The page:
Circuits and Systems II: Express Briefs, IEEE Transactions on 07/2015; 99(7). DOI:10.1109/TCSII.2015.2415311
  • [Show abstract] [Hide abstract]
    ABSTRACT: With the Internet highly developed, complex communication networks are now facing the dilemma of how to use limited resources to achieve the best communication performances. In this brief, we study the resource allocation from a more comprehensive perspective where both allocating the capacities of networks and distributing the rates of traffic flows are considered. We build an optimization problem to optimize the resource allocation and maximize the network utility at the same time. Moreover, we design an iterative algorithm to find the optimal solution. The convergence of this algorithm is supported by theoretical proofs and simulation results. Our work may give insights to the plan of resource allocation in future communication networks.
    Circuits and Systems II: Express Briefs, IEEE Transactions on 07/2015; 62(7):1-1. DOI:10.1109/TCSII.2015.2404220
  • [Show abstract] [Hide abstract]
    ABSTRACT: Level shifters (LS) are crucial interface circuits for multisupply voltage designs, and it is challenging to achieve both robust and efficient level conversion from subthreshold to aforementioned threshold. In this brief, we propose two circuit techniques for a novel subthreshold LS with wide conversion range. First, we introduce a novel LS circuit with NMOS-diode-based current limiter for current contention reduction to achieve robust and efficient level conversion. Second, we explore the inverse narrow width effect to increase the drivability of the pull-down devices for delay reduction. When implemented in a commercial 65-nm MTCMOS process, the proposed LS achieves robust conversion from deep subthreshold (sub-100 mV) to nominal supply voltage (1.2 V). For the target conversion from 0.3 to 1.2 V, the proposed LS shows on average 25.1-ns propagation delay, 30.7-fJ energy efficiency, and 2.5-nW leakage power across 25 test chips.
    Circuits and Systems II: Express Briefs, IEEE Transactions on 07/2015; 62(7):1-1. DOI:10.1109/TCSII.2015.2406354
  • [Show abstract] [Hide abstract]
    ABSTRACT: A technique is developed for representation of any arbitrary linear network as a feedback system. It is based on the fundamental feedback model introduced by Black for systems constituted by unilateral two-port networks. The application of the model is extended to circuits consisting of bilateral two-ports. The system's feedback loop gain for any of the four possible feedback configurations is expressed in terms of parameters of the constituent two-ports connected in cascade. An example is given to illustrate the benefits of the developed technique.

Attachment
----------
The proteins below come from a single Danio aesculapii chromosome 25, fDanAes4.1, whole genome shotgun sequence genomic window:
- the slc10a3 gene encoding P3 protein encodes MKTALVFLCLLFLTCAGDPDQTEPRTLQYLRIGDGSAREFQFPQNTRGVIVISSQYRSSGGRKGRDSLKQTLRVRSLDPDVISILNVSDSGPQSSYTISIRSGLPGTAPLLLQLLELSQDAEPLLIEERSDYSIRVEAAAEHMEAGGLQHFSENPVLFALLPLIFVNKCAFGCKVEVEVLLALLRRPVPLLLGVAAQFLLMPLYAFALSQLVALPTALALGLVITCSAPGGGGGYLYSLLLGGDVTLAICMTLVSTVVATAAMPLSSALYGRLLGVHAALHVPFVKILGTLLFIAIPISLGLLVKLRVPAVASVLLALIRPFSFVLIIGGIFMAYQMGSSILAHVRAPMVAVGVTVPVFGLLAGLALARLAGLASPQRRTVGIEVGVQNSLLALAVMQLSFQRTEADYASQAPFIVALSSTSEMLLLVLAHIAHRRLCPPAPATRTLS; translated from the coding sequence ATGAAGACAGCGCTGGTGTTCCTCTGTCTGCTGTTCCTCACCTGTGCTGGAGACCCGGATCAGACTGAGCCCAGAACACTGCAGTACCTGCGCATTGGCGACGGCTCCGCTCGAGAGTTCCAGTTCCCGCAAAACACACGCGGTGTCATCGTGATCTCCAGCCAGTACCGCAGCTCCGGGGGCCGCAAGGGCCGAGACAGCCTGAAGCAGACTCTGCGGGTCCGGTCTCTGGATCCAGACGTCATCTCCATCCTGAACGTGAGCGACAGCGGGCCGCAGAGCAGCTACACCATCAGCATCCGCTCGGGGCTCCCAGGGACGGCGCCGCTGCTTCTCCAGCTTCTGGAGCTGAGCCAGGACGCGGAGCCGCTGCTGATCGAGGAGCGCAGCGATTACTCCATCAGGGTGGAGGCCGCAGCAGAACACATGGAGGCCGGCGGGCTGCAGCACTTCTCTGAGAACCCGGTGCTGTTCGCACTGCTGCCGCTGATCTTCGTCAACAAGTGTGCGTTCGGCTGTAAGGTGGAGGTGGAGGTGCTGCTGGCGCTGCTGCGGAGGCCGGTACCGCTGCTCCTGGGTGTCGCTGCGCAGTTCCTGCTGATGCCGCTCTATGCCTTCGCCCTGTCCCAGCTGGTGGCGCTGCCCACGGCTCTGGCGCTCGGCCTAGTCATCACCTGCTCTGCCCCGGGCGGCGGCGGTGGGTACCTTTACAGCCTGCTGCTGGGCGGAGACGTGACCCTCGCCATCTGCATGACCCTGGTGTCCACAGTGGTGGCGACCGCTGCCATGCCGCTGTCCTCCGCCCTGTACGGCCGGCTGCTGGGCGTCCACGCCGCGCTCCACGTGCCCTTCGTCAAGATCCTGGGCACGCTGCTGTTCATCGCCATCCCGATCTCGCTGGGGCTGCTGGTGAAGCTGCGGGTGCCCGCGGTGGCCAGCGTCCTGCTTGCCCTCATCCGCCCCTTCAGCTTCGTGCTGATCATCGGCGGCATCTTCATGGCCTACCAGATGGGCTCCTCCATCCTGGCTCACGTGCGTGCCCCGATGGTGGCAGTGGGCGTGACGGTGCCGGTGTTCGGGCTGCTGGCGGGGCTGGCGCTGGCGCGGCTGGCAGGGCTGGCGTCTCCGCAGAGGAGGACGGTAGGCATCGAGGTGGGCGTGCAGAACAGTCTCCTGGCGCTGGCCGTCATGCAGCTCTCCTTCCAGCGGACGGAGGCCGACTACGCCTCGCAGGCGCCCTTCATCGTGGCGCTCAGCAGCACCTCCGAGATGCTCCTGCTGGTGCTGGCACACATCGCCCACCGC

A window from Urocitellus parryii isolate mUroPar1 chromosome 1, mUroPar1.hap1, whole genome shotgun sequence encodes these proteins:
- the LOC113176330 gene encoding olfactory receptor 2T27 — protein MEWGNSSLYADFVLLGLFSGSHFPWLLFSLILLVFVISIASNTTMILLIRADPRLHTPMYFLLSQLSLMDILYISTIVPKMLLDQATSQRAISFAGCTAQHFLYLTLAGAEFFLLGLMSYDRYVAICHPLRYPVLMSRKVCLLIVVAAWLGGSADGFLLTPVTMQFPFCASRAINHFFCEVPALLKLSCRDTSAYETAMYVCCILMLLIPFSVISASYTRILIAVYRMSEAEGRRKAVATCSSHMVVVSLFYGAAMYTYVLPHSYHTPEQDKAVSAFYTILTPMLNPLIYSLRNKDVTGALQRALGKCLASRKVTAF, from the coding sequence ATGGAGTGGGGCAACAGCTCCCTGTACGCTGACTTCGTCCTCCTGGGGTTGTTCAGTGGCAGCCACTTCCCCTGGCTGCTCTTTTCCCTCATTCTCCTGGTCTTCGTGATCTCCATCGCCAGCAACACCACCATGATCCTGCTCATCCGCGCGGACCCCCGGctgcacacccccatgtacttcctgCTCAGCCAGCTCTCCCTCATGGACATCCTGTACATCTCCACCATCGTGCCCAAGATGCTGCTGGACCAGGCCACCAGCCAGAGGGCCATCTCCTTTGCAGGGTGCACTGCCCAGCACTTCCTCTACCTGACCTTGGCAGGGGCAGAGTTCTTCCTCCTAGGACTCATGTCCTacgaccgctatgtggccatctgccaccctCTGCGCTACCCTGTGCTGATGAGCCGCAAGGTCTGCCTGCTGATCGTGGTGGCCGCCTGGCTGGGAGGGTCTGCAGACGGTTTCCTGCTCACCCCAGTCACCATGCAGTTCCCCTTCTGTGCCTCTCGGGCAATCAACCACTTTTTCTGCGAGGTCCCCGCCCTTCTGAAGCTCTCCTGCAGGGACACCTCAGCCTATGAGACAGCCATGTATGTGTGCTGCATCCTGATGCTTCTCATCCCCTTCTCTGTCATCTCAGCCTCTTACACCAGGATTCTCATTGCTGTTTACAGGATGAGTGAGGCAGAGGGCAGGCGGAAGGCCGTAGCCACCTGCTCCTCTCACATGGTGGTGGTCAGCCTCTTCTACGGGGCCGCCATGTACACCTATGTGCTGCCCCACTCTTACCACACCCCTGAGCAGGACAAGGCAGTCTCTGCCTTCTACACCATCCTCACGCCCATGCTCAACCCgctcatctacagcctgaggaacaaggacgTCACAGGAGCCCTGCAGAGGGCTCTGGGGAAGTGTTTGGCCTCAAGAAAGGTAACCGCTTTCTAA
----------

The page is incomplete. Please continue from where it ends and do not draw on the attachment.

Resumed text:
Circuits and Systems II: Express Briefs, IEEE Transactions on 07/2015; 62(7):1-1. DOI:10.1109/TCSII.2015.2415712
  • [Show abstract] [Hide abstract]
    ABSTRACT: In this brief, an energy-efficient time-to-digital converter (TDC) using a hybrid of time- and voltage-domain circuits is presented. The proposed TDC operates in two steps, i.e., first in the time domain by using a delay-line TDC and then in the voltage domain by using a successive-approximation-register analog-to-digital converter. The time residue of the first stage is converted to voltage by using a switch-based time-to-voltage converter (TVC) that eliminates the need for a current source with large output impedance. To improve the linearity of the proposed TVC, pseudodifferential time-domain signaling is presented. A prototype chip fabricated in the 65-nm CMOS achieves 630 fs of time resolution at 120 megasamples/s while consuming 3.7 mW from a 1.2-V supply. The figure of merit is 244 fJ/conversion-step, which is the best among the recently published high-speed TDCs.
    Circuits and Systems II: Express Briefs, IEEE Transactions on 07/2015; 62(7):1-1. DOI:10.1109/TCSII.2015.2415631
  • [Show abstract] [Hide abstract]
    ABSTRACT: Although segmented voltage-mode digital-to-analog converters (DACs) have been widely used for high-precision DACs in static applications, its code-dependent reference current induces a code-dependent drop through the reference and ground wires, imposing a limitation on the linearity performance. To alleviate this problem, this brief proposes a simple way to compute the reference current and compensate it via a low-resolution auxiliary DAC controlled by a computational block. A (4 12)-bit segmented voltage-mode DAC with the proposed technique is designed and simulated in a 0.6- CMOS process. The SPICE simulation shows a six-time reduction of the integral nonlinearity error from the code-dependent reference current, greatly relaxing the requirement on the reference and ground distribution paths design. Compared with the conventional way of adding high-quality reference and ground buffers on chip, the proposed technique is estimated to take up 1/3 area and consume 1/5 power. With the scaling of the technology, the proposed technique becomes more competent, for 60% area comes from the purely digital computational block. Furthermore, for multichannel DACs, the computational block can be shared among channels if time multiplexing is allowed.